This is a biggie. On Commonstock, your influence is not judged by the volume of followers that you have — or plucked under the table from a social media agency (no shame). Rather, your influence is metriced by how much money you’re influencing. That is to say, Commonstock is not a site about followers. It’s about follower assets.
Your followers’ assets are aggregated into a lump sum of influence. That value is next to your avatar — it’s the only place actual dollar figures are shared.
In this way, the verification system is not about blue check marks for virality. It’s about actual strategic influence over assets. The paradigm challenges the idea that retail investors are only interested in trendy, celebrity, or high-visibility players.
Rather than fame, most people just want good advice, says McDonough.
“It’s a popular trope that retail investors in online communities are just a bunch of people buying lottery tickets,” the CEO explains. “Most trading and influence is pretty responsible in the long term, well thought out and well diligenced. People are logical and rational human beings.”
4. You can always know what assets people are talking about today.
Although the design of Commonstock reclaims a fair amount of trust and reliability to the world of investing, it doesn’t sacrifice timeliness. Investors enjoy live, trending breakdowns of stocks, categorized into simple fields like “Most Bought”, “Most Sold”, and “Most Mentions.”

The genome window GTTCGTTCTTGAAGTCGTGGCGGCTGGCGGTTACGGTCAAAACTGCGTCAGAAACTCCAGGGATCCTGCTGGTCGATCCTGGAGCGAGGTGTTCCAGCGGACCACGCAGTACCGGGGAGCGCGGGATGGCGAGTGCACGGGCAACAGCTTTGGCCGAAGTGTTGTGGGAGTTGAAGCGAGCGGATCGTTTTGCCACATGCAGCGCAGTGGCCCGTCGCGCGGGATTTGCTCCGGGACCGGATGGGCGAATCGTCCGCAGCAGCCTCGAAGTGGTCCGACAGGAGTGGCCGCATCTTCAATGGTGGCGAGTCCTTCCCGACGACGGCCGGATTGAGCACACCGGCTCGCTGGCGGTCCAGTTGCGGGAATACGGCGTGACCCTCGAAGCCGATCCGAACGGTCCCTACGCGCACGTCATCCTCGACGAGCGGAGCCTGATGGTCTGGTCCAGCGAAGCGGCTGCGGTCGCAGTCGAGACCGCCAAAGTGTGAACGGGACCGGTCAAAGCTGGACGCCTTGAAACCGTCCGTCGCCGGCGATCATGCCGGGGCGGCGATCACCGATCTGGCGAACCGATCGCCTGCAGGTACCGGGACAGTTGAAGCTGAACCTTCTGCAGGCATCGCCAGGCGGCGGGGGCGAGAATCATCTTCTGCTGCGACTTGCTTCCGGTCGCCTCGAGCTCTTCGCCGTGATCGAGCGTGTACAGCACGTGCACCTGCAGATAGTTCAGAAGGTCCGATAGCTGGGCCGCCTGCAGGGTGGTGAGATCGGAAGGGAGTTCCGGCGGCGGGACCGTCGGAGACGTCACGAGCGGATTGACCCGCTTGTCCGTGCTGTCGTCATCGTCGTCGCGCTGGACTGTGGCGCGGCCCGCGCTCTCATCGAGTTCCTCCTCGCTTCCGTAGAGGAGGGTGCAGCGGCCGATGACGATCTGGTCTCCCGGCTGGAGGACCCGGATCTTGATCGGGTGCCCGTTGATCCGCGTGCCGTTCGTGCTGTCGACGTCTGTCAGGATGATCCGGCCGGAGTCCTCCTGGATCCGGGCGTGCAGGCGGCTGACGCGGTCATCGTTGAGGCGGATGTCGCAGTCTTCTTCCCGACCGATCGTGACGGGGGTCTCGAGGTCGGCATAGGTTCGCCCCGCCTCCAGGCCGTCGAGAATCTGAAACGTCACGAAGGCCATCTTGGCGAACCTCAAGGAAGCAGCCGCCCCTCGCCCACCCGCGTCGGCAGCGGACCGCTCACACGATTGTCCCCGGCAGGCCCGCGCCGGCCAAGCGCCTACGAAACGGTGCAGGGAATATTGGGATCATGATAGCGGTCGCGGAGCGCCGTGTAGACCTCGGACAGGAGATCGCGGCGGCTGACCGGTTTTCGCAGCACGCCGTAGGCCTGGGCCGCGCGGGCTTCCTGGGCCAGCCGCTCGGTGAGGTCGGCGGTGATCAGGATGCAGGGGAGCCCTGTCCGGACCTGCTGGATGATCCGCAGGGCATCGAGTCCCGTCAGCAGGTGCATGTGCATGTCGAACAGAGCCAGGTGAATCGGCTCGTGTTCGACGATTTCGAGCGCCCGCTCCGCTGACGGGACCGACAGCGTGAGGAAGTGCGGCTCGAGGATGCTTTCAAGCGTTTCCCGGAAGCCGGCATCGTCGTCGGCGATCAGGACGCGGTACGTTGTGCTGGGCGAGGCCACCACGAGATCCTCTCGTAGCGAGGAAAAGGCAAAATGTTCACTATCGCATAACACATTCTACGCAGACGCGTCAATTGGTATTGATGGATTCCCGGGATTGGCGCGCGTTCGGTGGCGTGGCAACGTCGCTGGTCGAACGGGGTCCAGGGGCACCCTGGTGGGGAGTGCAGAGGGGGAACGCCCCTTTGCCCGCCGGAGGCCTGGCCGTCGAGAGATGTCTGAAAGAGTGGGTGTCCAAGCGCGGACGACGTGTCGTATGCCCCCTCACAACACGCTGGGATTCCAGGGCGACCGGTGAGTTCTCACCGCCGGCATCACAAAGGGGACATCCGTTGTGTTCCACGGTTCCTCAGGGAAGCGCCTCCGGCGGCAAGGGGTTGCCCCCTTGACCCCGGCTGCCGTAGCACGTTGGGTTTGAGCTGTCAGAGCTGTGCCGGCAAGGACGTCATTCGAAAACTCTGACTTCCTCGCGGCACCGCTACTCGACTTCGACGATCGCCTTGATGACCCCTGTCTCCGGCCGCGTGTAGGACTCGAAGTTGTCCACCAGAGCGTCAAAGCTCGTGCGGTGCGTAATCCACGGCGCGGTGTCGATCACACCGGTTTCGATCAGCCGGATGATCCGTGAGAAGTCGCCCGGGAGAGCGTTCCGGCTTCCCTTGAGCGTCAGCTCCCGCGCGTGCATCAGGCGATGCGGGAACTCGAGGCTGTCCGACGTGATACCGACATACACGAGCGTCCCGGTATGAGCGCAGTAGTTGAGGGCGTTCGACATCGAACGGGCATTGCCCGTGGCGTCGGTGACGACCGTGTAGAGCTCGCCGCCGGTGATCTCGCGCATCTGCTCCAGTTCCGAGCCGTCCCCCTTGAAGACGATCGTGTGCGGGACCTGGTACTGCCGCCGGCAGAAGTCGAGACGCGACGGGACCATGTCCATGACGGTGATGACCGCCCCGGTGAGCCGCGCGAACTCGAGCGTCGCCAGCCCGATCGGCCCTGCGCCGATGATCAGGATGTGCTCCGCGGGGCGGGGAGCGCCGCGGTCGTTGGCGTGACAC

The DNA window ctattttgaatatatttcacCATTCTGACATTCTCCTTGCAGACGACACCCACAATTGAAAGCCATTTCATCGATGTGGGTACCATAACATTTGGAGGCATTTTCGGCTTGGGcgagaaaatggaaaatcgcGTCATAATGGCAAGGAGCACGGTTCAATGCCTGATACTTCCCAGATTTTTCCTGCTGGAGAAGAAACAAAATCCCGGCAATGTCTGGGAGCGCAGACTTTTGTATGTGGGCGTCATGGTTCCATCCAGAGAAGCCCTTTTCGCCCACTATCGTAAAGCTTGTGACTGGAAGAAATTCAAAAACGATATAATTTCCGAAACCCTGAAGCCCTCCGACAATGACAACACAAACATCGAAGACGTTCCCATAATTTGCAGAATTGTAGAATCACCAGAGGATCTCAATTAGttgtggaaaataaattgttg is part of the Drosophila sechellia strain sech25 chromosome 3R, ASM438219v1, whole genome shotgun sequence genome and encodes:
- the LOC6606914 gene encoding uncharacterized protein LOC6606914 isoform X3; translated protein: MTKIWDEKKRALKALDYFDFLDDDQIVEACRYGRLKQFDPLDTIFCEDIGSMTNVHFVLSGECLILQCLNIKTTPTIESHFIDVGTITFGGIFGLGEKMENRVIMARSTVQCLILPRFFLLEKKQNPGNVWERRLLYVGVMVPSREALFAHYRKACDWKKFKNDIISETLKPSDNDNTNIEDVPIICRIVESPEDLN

You can always see how your favorite investors are performing, relative to market trends. The system is designed to not only bring active, important conversations to the forefront of your feed, but to also show the legitimate effects of the trades. In many ways, Commonstock is a healthy mix of message board virtue signaling and the Bloomberg terminal.
5. Investing isn’t sidelined from culture. Investing is culture.
“It’s crazy that teenagers know the Chair of the Fed,” says McDonough. “I wasn’t worried about the Fed’s monetary policy at seventeen.”
Commonstock is built out of the philosophy that learning financial skills from a textbook is not a route that will work for many (if not most) people. Learning something new — especially something so deeply tied to the trends and energy of the news and media cycles — should be fun.
The memes are not the problem. Done right, the memes are the solution.
On Commonstock, you’ll find there’s a focus to the conversation (psst, it’s definitely stocks), but there’s no limit to the creativity you’ll discover. It’s fun. Dare say, it’s even fun-ny. As FatBabyFunds ($20m follower assets) wrote in early 2022…
6. Investors want returns, not chaos.
Commonstock has entered the chat at a time in which the dichotomy between retail investors and institutional investors is falling away. In many ways, the platform represents the merger, and ushers in a new class of investors.
The core message at the Commonstock welcome party? Investors, no matter their experience, are usually acting rationally in their own self-interest.
“If you look back on the last 20 years, we as retail investors have been told it’s too risky for us,” says McDonough. “It’s so rewarding to watch self-directed investors take control and finally feel empowered to make the decisions themselves — and actually do a lot of good research. In a lot of cases, they can outperform institutions.”
High-performing investors who connect on Commonstock are looking for valuable, sustainable information. They’re willing to share insight into their portfolio because they value credibility and track record over visibility and attention. Ironically, there’s now a place where they — those who know what they’re talking about — can be seen.